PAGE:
Location: Biological Control of Insects Research2013 Annual Report
1a. Objectives (from AD-416):
Investigate the feasibility of using silver nanoparticles as novel microbial delivery vehicles targeting pest insects.
1b. Approach (from AD-416):
We intend to investigate the potential use of silver nanoparticles as vehicles for targeted delivery of baculoviruses in cooperation with Nanoparticle Biochem, Inc. This start-up company began in biomedicine and it has the technology to deliver silver nanoparticles to specific tissues within mammals. All silver nanoparticles are stabilized by coatings. Our goal is to create silver nanoparticles coated with baculoviruses in an attempt to stabilize them in the field. However, it is unknown whether silver nanoparticles are toxic to invertebrates over acute or long-term exposure. To address this deficiency, baseline impact of silver nanoparticle ingestion on both pest and nontarget insects will be examined over multiple generations. We will expose the pest insect, Heliothis virescens and the beneficial insect, Podisus maculiventris, to known concentrations of silver nanoparticles by incorporating the nanoparticles into the insect culture media. Based on prelimary data, the silver nanoparticles had a small impact on the pest insect, H. virescens. The same particles had very little impact on the nontarget beneficial insect, P. maculiventris. We propose to repeat these experiments to allow rigorous statistical analyses. We will also carry the experiments over several generations of each insect to determine longer term impacts of the nanoparticles. Moving beyond baseline studies, in cooperation with Nanoparticle Biochem, we intend to generate silver nanoparticles coated with baculovirus isolates. Using established feeding protocols, we will expose the pest and the beneficial insects via their culture media and will replicate all feeding experiments to allow appropriate statistical analyses. Later in this research we will use Nanoparticle Biochem, Inc., equipment to determine the fate of silver nanoparticles within infected bodies. Our approach has added value because studies of nanoparticles as environmental contaminants, termed nanotoxicology, are only beginning. A few studies have addressed nanotoxicology in aquatic environments, however, information on the impact of silver nanoparticles on terrestrial pest and beneficial insects is lacking. Aside from thorough study of silver nanoparticles as potential microbial delivery systems, this work will provide important information on the impact of these nanoparticles on terrestrial insects.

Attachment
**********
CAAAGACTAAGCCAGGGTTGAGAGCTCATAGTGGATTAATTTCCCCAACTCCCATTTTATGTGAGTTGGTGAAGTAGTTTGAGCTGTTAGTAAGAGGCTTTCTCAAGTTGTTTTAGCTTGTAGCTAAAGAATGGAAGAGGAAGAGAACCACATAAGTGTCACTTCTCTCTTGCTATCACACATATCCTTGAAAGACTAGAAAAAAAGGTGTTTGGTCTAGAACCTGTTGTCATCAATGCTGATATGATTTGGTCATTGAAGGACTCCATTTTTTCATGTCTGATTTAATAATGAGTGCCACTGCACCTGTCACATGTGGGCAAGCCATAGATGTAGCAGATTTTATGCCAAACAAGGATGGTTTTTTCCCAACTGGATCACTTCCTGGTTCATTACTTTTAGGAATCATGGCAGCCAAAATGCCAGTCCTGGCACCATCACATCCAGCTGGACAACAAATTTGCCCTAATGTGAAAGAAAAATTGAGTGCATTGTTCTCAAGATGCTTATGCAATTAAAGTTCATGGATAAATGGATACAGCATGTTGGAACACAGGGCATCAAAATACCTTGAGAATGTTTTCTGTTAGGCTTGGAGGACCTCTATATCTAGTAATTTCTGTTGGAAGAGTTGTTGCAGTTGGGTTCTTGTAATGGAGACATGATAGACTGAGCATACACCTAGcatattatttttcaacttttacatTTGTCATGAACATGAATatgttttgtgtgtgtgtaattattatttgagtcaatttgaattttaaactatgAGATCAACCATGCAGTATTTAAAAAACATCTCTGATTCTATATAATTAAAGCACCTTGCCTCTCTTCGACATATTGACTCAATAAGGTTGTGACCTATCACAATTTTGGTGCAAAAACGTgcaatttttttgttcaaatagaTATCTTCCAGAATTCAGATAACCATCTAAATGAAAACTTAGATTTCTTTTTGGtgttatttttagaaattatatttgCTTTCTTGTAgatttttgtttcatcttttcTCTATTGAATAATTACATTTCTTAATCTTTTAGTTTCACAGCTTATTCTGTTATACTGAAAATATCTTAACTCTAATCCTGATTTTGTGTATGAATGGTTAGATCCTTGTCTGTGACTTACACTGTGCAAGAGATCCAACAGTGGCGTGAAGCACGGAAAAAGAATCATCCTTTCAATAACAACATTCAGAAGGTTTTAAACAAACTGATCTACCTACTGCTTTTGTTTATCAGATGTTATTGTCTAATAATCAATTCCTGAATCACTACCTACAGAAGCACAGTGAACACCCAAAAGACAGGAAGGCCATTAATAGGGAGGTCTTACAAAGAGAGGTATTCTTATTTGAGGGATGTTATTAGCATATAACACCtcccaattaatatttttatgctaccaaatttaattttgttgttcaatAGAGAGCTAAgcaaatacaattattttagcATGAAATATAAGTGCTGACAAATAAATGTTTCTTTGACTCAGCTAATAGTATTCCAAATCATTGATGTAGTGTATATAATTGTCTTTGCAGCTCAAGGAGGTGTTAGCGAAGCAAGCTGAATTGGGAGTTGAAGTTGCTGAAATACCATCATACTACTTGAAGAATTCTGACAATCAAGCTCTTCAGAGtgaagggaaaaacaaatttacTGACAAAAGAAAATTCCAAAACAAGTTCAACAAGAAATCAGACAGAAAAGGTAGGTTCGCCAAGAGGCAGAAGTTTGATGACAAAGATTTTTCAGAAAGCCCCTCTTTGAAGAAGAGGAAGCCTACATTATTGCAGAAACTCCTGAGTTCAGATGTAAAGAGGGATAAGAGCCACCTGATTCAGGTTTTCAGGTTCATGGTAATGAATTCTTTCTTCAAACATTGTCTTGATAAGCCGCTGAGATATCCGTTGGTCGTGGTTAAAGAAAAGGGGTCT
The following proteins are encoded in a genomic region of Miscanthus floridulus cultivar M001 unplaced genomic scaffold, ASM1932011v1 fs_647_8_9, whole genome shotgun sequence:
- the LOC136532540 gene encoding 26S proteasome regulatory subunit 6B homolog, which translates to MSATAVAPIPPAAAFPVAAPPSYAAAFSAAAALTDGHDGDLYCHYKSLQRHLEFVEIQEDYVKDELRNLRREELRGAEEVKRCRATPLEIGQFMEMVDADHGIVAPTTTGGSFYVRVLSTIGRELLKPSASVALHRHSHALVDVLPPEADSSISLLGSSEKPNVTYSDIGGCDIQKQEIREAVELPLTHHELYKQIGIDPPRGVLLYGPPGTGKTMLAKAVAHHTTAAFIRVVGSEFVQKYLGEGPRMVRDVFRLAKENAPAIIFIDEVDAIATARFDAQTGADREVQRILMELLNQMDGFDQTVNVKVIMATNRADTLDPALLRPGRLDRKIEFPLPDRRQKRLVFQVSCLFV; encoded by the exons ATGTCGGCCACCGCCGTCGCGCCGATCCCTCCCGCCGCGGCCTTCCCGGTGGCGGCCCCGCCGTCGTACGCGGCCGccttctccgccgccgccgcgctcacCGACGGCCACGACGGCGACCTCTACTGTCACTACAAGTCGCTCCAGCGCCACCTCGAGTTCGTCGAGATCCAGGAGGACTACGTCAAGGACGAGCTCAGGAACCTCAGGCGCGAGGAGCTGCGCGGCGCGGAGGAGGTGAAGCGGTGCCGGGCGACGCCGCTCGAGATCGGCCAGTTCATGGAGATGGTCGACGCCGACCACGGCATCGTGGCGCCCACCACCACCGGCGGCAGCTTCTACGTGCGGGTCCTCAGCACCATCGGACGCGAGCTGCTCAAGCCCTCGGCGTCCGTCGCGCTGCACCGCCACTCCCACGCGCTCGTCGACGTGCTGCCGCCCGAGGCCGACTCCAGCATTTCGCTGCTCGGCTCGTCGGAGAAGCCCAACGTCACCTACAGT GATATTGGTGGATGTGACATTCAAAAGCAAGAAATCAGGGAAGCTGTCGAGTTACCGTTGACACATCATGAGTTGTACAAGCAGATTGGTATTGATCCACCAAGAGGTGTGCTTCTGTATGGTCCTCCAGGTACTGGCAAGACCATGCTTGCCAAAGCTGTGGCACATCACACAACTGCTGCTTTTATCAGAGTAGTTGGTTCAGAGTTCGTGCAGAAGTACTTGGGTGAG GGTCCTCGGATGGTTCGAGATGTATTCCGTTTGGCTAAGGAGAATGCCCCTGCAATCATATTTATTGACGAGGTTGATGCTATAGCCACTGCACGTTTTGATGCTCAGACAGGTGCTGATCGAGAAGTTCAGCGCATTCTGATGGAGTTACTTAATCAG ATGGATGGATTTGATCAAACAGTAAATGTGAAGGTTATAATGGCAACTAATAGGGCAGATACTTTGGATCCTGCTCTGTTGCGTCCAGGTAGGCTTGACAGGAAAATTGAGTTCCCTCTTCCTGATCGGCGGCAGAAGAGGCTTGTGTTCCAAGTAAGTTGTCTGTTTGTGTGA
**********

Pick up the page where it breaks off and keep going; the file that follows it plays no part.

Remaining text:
3. Progress Report:
We measured the effect of ingested nanoparticles on the development of three insects; the agricultural pest moths, the budworm and cabbage looper, and a non-target generalist predator, the spined soldier bug. Four silver nanoparticles differing either in shape or charge were tested at different dosages. One nanoparticle delayed development slightly in T. ni but not in H. virescens. Pupal weights were not significantly different. Additionally, very little impact was observed in the length of development of the beneficial predator due to the nanoparticles. However, female and male predators fed two different nanoparticles had a significantly lower weight than control fed adults. One nanoparticle caused a lower than average number of eggs/laying female predator though this was not significantly lower than the control group. Overall, the nanoparticles were generally not found to be harmful at the concentrations tested in any of the insects examined. This work addresses objective 3 “In partnership with small and urban vegetable growers, develop novel beneficial insect and baculovirus delivery systems for application, using such strategies as chemical attractants, artificial diets, and release mechanisms.” The building block of information generated by this agreement will be used to test the feasibility of using nanoparticles as a completely novel vehicle to stabilize baculoviruses and deliver them to pest insects.